Without comprehensive sexuality education, violence is internalized culturally to a point where parliamentarians and politicians will tell you, like we have heard recently in India, that if you get raped, or abused, it was probably because the hemline of your skirt was too short or because you were out alone, so late at night and were ‘asking for it’. No one ‘asks’ for violence. These stereotypes create deep inequalities, and addressing them is a question of social justice. How can any government believe that ensuring this is not part of their faith, or religion or culture?

Failure in this lifetime to provide Nusrat with the information, skills, and services resources and support she needs, resources as basic as proper sexuality education, and the services and skills to avoid the problems I’ve mentioned, will ensure that she can never challenge the cycle of poverty and oppressive environment that she finds herself in. There can be no economic, social, environment progress or gender justice without individual empowerment. The High Level Task Force understands that and I hope governments do too.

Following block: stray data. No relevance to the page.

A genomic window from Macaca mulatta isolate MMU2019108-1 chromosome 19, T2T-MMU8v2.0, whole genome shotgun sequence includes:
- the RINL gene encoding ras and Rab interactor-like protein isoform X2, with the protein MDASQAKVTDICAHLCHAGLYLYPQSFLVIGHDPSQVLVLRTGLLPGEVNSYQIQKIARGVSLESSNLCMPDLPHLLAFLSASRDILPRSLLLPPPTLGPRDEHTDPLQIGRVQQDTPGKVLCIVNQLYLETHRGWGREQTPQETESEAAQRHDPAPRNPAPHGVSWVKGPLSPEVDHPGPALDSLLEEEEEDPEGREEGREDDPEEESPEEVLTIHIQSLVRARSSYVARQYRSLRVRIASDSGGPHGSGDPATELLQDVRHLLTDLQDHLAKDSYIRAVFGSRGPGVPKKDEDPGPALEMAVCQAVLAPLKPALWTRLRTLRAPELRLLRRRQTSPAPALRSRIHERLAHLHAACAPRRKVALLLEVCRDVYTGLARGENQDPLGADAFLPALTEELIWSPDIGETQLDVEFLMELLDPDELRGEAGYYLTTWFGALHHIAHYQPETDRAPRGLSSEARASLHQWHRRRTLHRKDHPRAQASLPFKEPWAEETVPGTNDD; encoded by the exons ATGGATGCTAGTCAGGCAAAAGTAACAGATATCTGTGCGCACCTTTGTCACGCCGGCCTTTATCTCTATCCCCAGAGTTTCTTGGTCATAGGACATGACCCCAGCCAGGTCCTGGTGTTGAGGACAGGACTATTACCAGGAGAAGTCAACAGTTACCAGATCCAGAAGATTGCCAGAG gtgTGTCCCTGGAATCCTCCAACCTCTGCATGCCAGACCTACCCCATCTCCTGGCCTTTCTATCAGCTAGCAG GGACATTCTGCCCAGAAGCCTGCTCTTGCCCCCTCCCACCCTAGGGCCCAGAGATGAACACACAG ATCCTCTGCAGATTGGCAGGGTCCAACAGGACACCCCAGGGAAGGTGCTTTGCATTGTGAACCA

We recently co-conducted consultations on the Post 2015 process in February this year involving 284 young people who represented 100 youth organizations across India. Investing in securing Adolescent SRH and CSE turned out to be one of the top 5 crosscutting asks that young people had. This is also the demand from 3,000 young people across 150 countries, as expressed in the Bali Youth Declaration adopted this past December at the Global ICPD Youth Forum.

In the past eleven years, I have contemplated leaving this work many times. It is challenging and overwhelming at many points. But just when I start to think this, I see Nusrat walking into our office. And as she peeks into my cubicle and smiles hello, it is a powerful reminder of how important it is to live a life where you are empowered enough to make your own choices, to stand up for your own aspirations and to have something as basic, as self-respect, self-esteem, and a voice.

Sexual Reproductive Health and Rights carry with them the promise of ensuring that millions of young people, especially women and girls, can live lives to their fullest potential. And eleven years of listening to and learning from the incredible stories of communities I work with have taught me, that we are obligated to ensure these rights. Quite simply, because we are in a position to do so. And that in my mind, this will always be worth fighting for.